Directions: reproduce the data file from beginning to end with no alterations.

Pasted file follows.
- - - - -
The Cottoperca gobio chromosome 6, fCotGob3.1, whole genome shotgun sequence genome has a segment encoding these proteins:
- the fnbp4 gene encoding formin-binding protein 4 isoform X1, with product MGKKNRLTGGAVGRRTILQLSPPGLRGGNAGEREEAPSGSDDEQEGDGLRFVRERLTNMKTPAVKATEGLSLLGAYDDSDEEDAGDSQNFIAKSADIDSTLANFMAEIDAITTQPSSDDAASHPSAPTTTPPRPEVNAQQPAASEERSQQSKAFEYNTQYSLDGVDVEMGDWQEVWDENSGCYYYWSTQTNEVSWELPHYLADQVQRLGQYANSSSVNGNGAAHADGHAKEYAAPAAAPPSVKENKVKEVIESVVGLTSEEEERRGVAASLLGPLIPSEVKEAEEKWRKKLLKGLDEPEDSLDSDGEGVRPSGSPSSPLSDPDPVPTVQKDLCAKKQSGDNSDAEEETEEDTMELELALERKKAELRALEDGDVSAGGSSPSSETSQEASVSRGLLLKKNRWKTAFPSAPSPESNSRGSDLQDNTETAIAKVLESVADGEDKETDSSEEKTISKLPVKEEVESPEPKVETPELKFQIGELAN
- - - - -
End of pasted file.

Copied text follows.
The Cottoperca gobio chromosome 6, fCotGob3.1, whole genome shotgun sequence genome has a segment encoding these proteins:
- the fnbp4 gene encoding formin-binding protein 4 isoform X1, with product MGKKNRLTGGAVGRRTILQLSPPGLRGGNAGEREEAPSGSDDEQEGDGLRFVRERLTNMKTPAVKATEGLSLLGAYDDSDEEDAGDSQNFIAKSADIDSTLANFMAEIDAITTQPSSDDAASHPSAPTTTPPRPEVNAQQPAASEERSQQSKAFEYNTQYSLDGVDVEMGDWQEVWDENSGCYYYWSTQTNEVSWELPHYLADQVQRLGQYANSSSVNGNGAAHADGHAKEYAAPAAAPPSVKENKVKEVIESVVGLTSEEEERRGVAASLLGPLIPSEVKEAEEKWRKKLLKGLDEPEDSLDSDGEGVRPSGSPSSPLSDPDPVPTVQKDLCAKKQSGDNSDAEEETEEDTMELELALERKKAELRALEDGDVSAGGSSPSSETSQEASVSRGLLLKKNRWKTAFPSAPSPESNSRGSDLQDNTETAIAKVLESVADGEDKETDSSEEKTISKLPVKEEVESPEPKVETPELKFQIGELAN